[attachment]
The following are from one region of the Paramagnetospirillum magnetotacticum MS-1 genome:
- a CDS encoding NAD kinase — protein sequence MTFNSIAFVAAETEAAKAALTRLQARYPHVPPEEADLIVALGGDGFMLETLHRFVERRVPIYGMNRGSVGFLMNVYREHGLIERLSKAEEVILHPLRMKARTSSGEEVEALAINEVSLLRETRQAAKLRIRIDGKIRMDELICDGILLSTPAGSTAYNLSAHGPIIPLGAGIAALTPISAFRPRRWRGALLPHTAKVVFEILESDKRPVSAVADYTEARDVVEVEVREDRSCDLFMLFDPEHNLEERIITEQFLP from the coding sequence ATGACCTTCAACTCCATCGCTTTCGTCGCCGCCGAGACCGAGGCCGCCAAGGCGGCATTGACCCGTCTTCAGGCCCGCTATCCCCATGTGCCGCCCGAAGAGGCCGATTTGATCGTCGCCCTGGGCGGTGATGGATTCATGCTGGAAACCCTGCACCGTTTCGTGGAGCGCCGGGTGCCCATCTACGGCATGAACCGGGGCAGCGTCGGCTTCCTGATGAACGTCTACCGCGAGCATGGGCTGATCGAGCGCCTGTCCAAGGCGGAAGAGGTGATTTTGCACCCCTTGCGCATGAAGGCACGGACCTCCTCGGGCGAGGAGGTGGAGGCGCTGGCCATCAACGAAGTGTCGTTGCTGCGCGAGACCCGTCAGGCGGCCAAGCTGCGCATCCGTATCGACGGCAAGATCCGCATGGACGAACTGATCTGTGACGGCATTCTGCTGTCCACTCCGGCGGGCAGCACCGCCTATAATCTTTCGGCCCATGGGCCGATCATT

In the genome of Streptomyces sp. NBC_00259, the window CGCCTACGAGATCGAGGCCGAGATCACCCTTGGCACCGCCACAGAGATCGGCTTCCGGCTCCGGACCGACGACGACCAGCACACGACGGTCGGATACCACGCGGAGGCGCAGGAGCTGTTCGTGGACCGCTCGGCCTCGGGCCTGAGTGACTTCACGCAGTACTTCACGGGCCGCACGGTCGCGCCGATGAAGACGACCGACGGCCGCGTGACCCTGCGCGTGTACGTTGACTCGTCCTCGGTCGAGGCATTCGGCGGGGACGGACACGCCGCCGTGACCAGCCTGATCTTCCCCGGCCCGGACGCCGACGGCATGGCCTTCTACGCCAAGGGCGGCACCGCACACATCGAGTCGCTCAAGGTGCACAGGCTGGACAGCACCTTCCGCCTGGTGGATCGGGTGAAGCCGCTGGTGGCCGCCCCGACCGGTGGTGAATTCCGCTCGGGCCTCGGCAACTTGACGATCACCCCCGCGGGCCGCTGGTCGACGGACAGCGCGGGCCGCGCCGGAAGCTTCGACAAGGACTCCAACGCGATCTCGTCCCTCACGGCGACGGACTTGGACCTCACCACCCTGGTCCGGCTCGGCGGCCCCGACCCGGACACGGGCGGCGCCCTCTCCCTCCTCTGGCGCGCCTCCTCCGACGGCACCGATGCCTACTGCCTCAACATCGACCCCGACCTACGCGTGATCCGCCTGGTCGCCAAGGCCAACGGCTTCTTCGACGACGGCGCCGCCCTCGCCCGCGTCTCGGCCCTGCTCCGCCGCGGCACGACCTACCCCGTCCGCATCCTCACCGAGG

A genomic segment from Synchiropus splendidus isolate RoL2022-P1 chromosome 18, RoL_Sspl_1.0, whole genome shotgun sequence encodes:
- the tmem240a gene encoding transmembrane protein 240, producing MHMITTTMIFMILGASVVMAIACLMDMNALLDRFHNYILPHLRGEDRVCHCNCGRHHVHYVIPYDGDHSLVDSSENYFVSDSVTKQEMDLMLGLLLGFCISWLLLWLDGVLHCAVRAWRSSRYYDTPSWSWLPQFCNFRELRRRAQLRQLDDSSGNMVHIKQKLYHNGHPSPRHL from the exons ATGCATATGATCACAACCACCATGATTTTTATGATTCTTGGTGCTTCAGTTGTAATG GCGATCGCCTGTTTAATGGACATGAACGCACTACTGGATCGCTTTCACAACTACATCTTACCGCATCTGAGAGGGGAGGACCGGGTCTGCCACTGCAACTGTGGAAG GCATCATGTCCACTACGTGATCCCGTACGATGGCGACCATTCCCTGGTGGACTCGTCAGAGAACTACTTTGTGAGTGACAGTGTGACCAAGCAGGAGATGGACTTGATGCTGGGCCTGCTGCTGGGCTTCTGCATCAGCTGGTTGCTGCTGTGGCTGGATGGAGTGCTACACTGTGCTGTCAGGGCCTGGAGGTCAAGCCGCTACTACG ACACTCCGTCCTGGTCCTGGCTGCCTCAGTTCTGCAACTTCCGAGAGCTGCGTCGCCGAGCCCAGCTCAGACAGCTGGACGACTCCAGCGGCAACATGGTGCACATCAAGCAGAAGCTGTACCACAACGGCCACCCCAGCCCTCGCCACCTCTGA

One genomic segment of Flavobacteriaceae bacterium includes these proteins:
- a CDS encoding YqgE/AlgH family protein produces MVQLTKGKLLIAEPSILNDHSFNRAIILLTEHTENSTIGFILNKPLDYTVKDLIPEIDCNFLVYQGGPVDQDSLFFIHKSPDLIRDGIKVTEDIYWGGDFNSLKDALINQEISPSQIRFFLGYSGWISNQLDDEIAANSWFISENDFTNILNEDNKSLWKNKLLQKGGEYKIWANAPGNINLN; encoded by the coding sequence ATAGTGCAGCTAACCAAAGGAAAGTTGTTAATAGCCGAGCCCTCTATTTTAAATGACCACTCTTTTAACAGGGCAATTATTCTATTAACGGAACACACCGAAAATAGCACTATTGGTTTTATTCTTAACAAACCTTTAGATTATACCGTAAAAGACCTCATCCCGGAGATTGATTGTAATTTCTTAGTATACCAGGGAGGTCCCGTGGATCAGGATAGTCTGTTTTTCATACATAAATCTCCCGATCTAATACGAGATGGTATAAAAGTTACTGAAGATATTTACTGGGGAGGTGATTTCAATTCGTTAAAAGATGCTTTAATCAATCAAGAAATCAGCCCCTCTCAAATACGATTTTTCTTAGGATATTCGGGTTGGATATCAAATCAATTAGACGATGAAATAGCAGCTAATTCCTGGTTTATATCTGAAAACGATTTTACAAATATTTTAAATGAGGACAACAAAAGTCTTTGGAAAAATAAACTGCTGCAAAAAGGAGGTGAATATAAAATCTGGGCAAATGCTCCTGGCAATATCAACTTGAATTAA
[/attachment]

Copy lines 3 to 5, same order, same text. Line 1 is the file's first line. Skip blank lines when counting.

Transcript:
In the genome of Streptomyces sp. NBC_00259, the window CGCCTACGAGATCGAGGCCGAGATCACCCTTGGCACCGCCACAGAGATCGGCTTCCGGCTCCGGACCGACGACGACCAGCACACGACGGTCGGATACCACGCGGAGGCGCAGGAGCTGTTCGTGGACCGCTCGGCCTCGGGCCTGAGTGACTTCACGCAGTACTTCACGGGCCGCACGGTCGCGCCGATGAAGACGACCGACGGCCGCGTGACCCTGCGCGTGTACGTTGACTCGTCCTCGGTCGAGGCATTCGGCGGGGACGGACACGCCGCCGTGACCAGCCTGATCTTCCCCGGCCCGGACGCCGACGGCATGGCCTTCTACGCCAAGGGCGGCACCGCACACATCGAGTCGCTCAAGGTGCACAGGCTGGACAGCACCTTCCGCCTGGTGGATCGGGTGAAGCCGCTGGTGGCCGCCCCGACCGGTGGTGAATTCCGCTCGGGCCTCGGCAACTTGACGATCACCCCCGCGGGCCGCTGGTCGACGGACAGCGCGGGCCGCGCCGGAAGCTTCGACAAGGACTCCAACGCGATCTCGTCCCTCACGGCGACGGACTTGGACCTCACCACCCTGGTCCGGCTCGGCGGCCCCGACCCGGACACGGGCGGCGCCCTCTCCCTCCTCTGGCGCGCCTCCTCCGACGGCACCGATGCCTACTGCCTCAACATCGACCCCGACCTACGCGTGATCCGCCTGGTCGCCAAGGCCAACGGCTTCTTCGACGACGGCGCCGCCCTCGCCCGCGTCTCGGCCCTGCTCCGCCGCGGCACGACCTACCCCGTCCGCATCCTCACCGAGG

A genomic segment from Synchiropus splendidus isolate RoL2022-P1 chromosome 18, RoL_Sspl_1.0, whole genome shotgun sequence encodes:
- the tmem240a gene encoding transmembrane protein 240, producing MHMITTTMIFMILGASVVMAIACLMDMNALLDRFHNYILPHLRGEDRVCHCNCGRHHVHYVIPYDGDHSLVDSSENYFVSDSVTKQEMDLMLGLLLGFCISWLLLWLDGVLHCAVRAWRSSRYYDTPSWSWLPQFCNFRELRRRAQLRQLDDSSGNMVHIKQKLYHNGHPSPRHL from the exons ATGCATATGATCACAACCACCATGATTTTTATGATTCTTGGTGCTTCAGTTGTAATG GCGATCGCCTGTTTAATGGACATGAACGCACTACTGGATCGCTTTCACAACTACATCTTACCGCATCTGAGAGGGGAGGACCGGGTCTGCCACTGCAACTGTGGAAG GCATCATGTCCACTACGTGATCCCGTACGATGGCGACCATTCCCTGGTGGACTCGTCAGAGAACTACTTTGTGAGTGACAGTGTGACCAAGCAGGAGATGGACTTGATGCTGGGCCTGCTGCTGGGCTTCTGCATCAGCTGGTTGCTGCTGTGGCTGGATGGAGTGCTACACTGTGCTGTCAGGGCCTGGAGGTCAAGCCGCTACTACG ACACTCCGTCCTGGTCCTGGCTGCCTCAGTTCTGCAACTTCCGAGAGCTGCGTCGCCGAGCCCAGCTCAGACAGCTGGACGACTCCAGCGGCAACATGGTGCACATCAAGCAGAAGCTGTACCACAACGGCCACCCCAGCCCTCGCCACCTCTGA